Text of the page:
Liberal Senator Urges Unemployed Aussies Not to Be Picky While Waiting for Dream Job, Rather to Pick Fruits in the Meantime

By @ibtimesau on
Apple picking
Migrant picking apples at New Zealand farm Vittorio Hernandez

Migrant picking apples at New Zealand farm

In an apparent play of words, Liberal Senator and Employment Minister Eric Abetz told unemployed Australians not to be picky with employment offers until they get their dream jobs. Rather, he advised them to pick fruits in Tasmania as his was of defending the embattled proposed federal budget.

The much-hated budget introduces changes to Newstart by forcing young Aussies below 30 years old to wait for six months before they would receive unemployment benefits.

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He repeated what Prime Minister Tony Abbott stated over the weekend as the Coalition struggles to make Australians accept the budget with its harsh cuts and taxes that are a break from the party's campaign promises.

Abetz used his own experience as a youth to convince the young jobless Aussies not to shun manual work. The senator shared that while a university student, he delivered bread, drove a taxi and worked on a chicken farm.

He lamented that while there are many job opportunities in his home state of Tasmania to pick fruits, 90 per cent of these jobs have to be filled in by foreign workers.

"If people can come from overseas to pick the fruit in Tasmania one wonders why potentially unemployed Tasmanians couldn't do the same task," The Age quoted the senator who also suggested jobless youth to work on a dairy farm.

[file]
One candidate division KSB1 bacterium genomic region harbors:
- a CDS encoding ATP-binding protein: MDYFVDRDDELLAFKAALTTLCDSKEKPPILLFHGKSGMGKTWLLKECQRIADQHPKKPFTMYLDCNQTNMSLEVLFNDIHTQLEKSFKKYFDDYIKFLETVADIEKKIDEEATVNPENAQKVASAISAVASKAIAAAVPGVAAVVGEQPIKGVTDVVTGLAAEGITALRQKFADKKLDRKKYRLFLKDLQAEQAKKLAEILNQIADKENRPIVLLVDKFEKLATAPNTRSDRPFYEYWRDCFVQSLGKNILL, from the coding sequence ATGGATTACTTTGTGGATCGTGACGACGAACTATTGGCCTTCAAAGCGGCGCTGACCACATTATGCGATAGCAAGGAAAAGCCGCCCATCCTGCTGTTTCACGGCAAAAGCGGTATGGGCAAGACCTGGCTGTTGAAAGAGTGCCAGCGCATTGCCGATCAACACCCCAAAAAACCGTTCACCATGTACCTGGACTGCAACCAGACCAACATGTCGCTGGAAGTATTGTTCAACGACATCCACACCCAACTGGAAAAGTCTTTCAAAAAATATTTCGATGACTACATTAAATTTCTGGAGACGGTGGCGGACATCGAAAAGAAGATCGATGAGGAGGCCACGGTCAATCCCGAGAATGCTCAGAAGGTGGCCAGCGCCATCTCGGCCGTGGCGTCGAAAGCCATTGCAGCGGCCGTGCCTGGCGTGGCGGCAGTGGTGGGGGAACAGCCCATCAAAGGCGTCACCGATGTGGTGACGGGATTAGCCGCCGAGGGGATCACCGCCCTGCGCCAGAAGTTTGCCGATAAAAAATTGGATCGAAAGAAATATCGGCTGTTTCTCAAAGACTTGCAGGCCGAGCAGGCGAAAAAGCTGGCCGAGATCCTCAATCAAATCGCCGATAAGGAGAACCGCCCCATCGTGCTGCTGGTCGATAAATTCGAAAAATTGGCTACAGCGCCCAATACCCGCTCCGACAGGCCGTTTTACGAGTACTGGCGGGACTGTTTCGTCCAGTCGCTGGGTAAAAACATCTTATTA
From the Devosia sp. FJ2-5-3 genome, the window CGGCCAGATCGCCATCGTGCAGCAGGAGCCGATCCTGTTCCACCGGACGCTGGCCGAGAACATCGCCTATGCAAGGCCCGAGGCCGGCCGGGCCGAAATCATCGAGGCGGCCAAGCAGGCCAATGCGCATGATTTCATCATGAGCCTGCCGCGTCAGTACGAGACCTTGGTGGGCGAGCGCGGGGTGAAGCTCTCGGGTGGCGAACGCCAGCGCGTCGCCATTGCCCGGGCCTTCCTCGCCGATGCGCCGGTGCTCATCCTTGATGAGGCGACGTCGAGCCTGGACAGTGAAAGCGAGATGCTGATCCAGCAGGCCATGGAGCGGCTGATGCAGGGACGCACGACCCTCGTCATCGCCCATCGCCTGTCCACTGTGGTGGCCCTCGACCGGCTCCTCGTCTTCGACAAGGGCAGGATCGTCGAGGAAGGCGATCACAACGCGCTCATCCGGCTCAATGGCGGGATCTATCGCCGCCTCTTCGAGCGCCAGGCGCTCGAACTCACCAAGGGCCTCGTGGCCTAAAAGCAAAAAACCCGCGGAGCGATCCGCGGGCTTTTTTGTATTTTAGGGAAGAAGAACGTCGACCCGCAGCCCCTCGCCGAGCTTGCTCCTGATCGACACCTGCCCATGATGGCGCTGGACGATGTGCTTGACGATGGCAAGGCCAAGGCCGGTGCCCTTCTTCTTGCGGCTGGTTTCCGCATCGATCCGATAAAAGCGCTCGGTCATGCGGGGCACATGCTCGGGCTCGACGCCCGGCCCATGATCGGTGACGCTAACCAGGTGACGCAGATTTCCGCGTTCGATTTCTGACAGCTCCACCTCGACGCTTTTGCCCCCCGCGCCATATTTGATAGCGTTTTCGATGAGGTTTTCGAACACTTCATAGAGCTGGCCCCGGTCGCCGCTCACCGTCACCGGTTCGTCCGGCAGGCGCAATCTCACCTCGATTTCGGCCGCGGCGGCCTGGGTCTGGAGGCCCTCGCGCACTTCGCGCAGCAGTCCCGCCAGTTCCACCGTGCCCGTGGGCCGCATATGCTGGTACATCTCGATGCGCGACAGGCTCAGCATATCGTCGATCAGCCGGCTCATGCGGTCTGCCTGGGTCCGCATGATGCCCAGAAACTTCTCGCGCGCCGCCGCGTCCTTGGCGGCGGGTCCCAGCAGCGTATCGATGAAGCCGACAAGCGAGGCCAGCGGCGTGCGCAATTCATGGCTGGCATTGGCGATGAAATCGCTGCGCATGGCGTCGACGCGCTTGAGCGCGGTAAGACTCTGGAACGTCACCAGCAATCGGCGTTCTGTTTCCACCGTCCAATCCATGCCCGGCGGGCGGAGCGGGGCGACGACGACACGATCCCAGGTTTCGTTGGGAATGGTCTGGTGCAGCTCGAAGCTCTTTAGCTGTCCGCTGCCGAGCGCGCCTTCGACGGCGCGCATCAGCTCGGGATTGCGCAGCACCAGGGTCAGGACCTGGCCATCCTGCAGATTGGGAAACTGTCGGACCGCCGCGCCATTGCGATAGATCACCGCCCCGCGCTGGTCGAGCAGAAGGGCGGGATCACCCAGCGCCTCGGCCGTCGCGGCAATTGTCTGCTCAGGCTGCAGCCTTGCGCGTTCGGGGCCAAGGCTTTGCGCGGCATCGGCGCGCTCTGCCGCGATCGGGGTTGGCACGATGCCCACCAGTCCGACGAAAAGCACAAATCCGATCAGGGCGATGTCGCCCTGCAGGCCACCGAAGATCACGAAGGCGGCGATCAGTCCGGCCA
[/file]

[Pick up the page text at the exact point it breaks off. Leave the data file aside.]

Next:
He added, "There is no right to demand from your fellow Australians that just because you don't want to do a bread delivery or a taxi run or a stint as a farmhard that you should therefore be able to rely on your fellow Australian to subsidise you."

Abetz's admonition is actually a generally sound principle and laudable for encouraging the youth not to be ashamed of any type of decent work, but the Coalition government may find it hard for Australians to take their word since it has been perceived to have broken its election vow.

Moreover, many Aussies too are miffed on discovering that academic scholarships, which are one of the roads for young people to improve their lives as well as secure better employment opportunities, are now suspected of being "political largesse" like the $60,000 scholarship awarded to Frances Abbott by the Whitehouse Institute of Design.

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